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Sir Henry Parkes

Sonnet

When you arrive at Sydney, sailing up
The harbour, a small central isle you'll see;
With two or three low huts, but not a tree,
Nor blade of grass,-upon't; and, on the top,
A score of men, in coarse habiliments,
Hewing the rock away. You may remember,
Among the many evil-traced events
Of a town life, some robbery, when December
Brought on the long, dark nights-a neighbour's boy
Tried for't, and banished. He, perchance, is one,
Who yonder lift the pickaxe in the sun
To level Pinchgut Island! If e'er joy
Gladden'd your heart on England's shore, oh! Never
Forget that Englishmen are banished here for ever.

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Four Score

I count the mercifullest part of all
God's mercies, in this coil of eighty years,
Is that no sense of being disappears
Or fails; I see the signal, hear the call,
Can calmly estimate the rise and fall
Of moth-like mortals in this "vale of tears";
And all His glorious works--the heavenly spheres,
The ocean, and the earth's unending wall--
Remain, for thought and wonder! Marvellous
Is God's creation, with its endless space
And those inhabited bright worlds by law
Divinely governed, as they shine on us,
Still keeping through all time their ordered place;
I bow my head in rapture and in awe.

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Weary

WEARY of the ceaseless war
Beating down the baffled soul,—
Thoughts that like a scimitar
Smite us fainting at the goal.

Weary of the joys that pain—
Dead sea fruits whose ashes fall,
Drying up the summer’s rain—
Charnel dust in cups of gall!

Weary of the hopes that fail,
Leading from the narrow way,
Tempting strength to actions frail—
Hand to err, and foot to stray.

Weary of the battling throng,
False and true in mingled fight;
Weary of the wail of wrong,
And the yearning for the night!

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The Buried Chief

(November 6th, 1886)

With speechless lips and solemn tread
   They brought the Lawyer-Statesman home:
They laid him with the gather'd dead,
   Where rich and poor like brothers come.

How bravely did the stripling climb,
   From step to step the rugged hill:
His gaze thro' that benighted time
   Fix'd on the far-off beacon still.

He faced the storm that o'er him burst,
   With pride to match the proudest born:
He bore unblench'd Detraction's worst, --
   Paid blow for blow, and scorn for scorn.

He scaled the summit while the sun
   Yet shone upon his conquer'd track:
Nor falter'd till the goal was won,

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Fatherland

THE BRAVE old land of deed and song,
Of gentle hearts and spirits strong,
Of queenly maids and heroes grand,
Of equal laws,—our Fatherland!

Though born beneath a brighter sun,
Shall we forget the marvels done,
By soul outspoken, blood outpoured,
By bard and patriot, song and sword?

Forget how firm and true our sires,
Still lighted by their battle-fires,
’Gainst kingly power and kingly crime,
Long struggled in the darkened time?

How in a rolling sea they stood,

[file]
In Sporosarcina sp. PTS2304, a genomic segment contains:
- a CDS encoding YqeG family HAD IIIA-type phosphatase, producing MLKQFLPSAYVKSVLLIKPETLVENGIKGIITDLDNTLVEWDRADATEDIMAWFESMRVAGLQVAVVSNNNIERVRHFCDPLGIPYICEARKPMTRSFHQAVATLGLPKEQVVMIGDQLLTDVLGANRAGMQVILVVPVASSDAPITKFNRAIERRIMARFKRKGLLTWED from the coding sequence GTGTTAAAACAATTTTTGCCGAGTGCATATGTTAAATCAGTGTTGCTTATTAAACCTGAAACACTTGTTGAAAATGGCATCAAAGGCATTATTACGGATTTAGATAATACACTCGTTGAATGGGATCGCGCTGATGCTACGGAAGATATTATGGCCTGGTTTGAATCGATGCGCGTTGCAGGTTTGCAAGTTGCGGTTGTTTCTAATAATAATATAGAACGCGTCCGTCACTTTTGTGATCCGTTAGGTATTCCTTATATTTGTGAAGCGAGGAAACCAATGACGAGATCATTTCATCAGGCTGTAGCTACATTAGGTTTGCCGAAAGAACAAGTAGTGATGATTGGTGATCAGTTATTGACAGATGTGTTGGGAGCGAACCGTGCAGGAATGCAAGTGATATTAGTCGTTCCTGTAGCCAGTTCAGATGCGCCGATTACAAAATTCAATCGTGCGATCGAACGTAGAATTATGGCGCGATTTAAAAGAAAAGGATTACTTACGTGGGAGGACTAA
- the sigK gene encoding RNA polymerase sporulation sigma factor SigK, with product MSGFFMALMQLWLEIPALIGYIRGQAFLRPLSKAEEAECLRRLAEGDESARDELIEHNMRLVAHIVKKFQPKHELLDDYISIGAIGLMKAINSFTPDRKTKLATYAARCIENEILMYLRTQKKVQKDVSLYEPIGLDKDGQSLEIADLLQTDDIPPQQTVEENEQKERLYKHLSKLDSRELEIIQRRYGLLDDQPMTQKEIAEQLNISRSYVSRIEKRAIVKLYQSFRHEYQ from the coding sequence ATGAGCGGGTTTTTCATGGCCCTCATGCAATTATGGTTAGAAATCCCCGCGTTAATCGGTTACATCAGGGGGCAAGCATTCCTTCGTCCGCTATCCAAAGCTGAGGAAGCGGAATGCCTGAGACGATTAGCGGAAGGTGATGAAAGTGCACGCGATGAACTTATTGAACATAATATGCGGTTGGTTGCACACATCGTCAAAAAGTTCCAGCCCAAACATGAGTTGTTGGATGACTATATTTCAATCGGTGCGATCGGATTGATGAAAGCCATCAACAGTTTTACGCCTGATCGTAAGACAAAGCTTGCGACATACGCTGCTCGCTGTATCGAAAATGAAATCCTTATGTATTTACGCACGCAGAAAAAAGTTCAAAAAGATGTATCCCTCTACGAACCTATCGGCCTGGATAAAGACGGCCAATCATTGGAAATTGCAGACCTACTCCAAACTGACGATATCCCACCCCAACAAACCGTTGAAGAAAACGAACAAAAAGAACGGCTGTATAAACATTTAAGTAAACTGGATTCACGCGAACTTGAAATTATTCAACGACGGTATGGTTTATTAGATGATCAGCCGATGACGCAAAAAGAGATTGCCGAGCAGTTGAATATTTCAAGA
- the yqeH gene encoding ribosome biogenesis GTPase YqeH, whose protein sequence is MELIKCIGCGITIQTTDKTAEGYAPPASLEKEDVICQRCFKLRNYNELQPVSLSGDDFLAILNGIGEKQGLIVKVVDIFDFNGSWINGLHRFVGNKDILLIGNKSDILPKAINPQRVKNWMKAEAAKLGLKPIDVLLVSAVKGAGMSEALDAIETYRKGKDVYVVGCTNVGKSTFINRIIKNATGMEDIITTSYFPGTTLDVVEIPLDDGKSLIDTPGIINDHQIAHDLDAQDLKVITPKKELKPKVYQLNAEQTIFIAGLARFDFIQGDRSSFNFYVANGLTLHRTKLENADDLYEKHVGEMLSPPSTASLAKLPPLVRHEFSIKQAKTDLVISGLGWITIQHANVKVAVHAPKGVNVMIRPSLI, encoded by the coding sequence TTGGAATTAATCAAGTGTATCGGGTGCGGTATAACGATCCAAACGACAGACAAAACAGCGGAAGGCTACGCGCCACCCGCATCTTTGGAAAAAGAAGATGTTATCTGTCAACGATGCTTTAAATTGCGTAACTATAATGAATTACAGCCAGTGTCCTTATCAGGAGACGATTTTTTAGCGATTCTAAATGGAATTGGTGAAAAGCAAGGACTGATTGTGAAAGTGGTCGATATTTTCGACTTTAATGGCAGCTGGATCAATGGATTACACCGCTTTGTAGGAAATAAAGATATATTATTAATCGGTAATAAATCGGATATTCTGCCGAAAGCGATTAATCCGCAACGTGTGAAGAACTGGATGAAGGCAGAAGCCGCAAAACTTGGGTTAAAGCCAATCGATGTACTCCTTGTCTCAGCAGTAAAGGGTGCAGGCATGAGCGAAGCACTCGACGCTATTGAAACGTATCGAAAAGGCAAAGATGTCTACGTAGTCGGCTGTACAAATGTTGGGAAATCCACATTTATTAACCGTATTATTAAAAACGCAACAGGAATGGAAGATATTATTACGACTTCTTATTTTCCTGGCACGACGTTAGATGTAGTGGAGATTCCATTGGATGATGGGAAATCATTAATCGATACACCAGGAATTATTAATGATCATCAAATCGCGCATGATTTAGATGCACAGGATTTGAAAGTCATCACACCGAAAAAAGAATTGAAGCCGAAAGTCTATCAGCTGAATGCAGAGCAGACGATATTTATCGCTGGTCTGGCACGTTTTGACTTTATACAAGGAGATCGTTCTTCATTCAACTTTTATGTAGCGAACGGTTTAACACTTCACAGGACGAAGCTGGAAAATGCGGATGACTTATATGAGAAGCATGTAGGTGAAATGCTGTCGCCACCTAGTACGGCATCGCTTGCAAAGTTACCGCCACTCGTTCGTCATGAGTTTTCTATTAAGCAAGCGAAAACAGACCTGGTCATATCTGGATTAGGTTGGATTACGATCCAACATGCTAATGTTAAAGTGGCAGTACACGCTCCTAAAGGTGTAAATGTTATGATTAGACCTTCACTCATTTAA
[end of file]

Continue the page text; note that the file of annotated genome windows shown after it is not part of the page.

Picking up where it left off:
Where every wave was freemen’s blood,—
Shall we forget the time of strife,
When freedom’s only price was life?

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Stanzas

Up go the beautiful and world-watch'd stars,
Lifting the glory of America,
'Mong the red flags which gleam through masts
and spars
Crowded in gay magnificence, to-day,
Where three score years ago, none found their way,
Of all the ships which left old England's shore:
Up goes the starry flag, on waves which lay
In undiscover'd solitude, when o'er
America those stars first glanc'd from fields of gore!

In friendly beauty floats that free-fix'd flag
'Gainst England's glowing ensign! I could dream
Of times, when the wild bush, each uncouth crag,
And precipice, beside this haven-stream,
Shall yield to one vast city; and the gleam
Of new-born banners shall illumine it;
And these alike be foreign in the beam
Of Australasia's morning. Heaven admit
One patriot spirit here, and Freedom's fires are lit!

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Solitude

Where the mocking lyre-bird calls
To its mate among the falls
Of the mountain streams that play,
Each adown its tortuous way;
When the dewy-fingered even
Veils the narrowed glimpse of heaven,
Where the morning re-illumes
Gullies full of ferny plumes,
And the roof of radiance weaves
Through high-hanging vault of leaves;
There ’mid giant turpentines,
Groups of climbing, clustering vines,
Rocks that stand like sentinels
Guarding native citadels,
Lowly flowering shrubs that grace
With their beauty all the place,
There I love to wander lonely
With my dog companion only;
There, indulge unworldly moods
In the mountain solitudes;

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The Beauteous Terrorist

Soft as the morning's pearly light,
Where yet may rise the thunder-cloud,
Her gentle face was ever bright
With noble thought and purpose proud.

Dreamt ye that those divine blue eyes,
That beauty free from pride or blame,
Were fashion'd but to terrorize
O'er Despot's power of sword and flame?

Beware! Those beauteous lineaments
Of girlhood shrine a force sublime,
Which moulds to fearful use events,
And dares arraign Imperial crime.

A fear was in the peasants' eyes,
A palsy smote both tongue and hand;
A network of police and spies
O'erspread the tyrant-tortured land.

[...] Read more

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